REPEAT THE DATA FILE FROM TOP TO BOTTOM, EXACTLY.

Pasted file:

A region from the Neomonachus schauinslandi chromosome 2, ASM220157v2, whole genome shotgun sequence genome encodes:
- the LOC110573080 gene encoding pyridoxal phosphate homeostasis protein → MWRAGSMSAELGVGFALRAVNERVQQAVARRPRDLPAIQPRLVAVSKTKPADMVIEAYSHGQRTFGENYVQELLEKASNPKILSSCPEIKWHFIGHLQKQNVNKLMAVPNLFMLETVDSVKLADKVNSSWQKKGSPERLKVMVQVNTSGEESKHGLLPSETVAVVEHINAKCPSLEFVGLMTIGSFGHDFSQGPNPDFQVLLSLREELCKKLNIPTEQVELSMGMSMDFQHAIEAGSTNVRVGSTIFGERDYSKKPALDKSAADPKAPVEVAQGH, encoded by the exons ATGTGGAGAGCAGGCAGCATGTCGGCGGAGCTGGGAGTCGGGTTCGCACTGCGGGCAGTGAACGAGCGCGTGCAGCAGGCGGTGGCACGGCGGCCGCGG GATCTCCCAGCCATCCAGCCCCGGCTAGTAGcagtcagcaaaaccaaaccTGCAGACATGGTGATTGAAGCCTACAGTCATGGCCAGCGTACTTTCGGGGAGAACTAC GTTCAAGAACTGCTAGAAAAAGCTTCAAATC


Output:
A region from the Neomonachus schauinslandi chromosome 2, ASM220157v2, whole genome shotgun sequence genome encodes:
- the LOC110573080 gene encoding pyridoxal phosphate homeostasis protein → MWRAGSMSAELGVGFALRAVNERVQQAVARRPRDLPAIQPRLVAVSKTKPADMVIEAYSHGQRTFGENYVQELLEKASNPKILSSCPEIKWHFIGHLQKQNVNKLMAVPNLFMLETVDSVKLADKVNSSWQKKGSPERLKVMVQVNTSGEESKHGLLPSETVAVVEHINAKCPSLEFVGLMTIGSFGHDFSQGPNPDFQVLLSLREELCKKLNIPTEQVELSMGMSMDFQHAIEAGSTNVRVGSTIFGERDYSKKPALDKSAADPKAPVEVAQGH, encoded by the exons ATGTGGAGAGCAGGCAGCATGTCGGCGGAGCTGGGAGTCGGGTTCGCACTGCGGGCAGTGAACGAGCGCGTGCAGCAGGCGGTGGCACGGCGGCCGCGG GATCTCCCAGCCATCCAGCCCCGGCTAGTAGcagtcagcaaaaccaaaccTGCAGACATGGTGATTGAAGCCTACAGTCATGGCCAGCGTACTTTCGGGGAGAACTAC GTTCAAGAACTGCTAGAAAAAGCTTCAAATC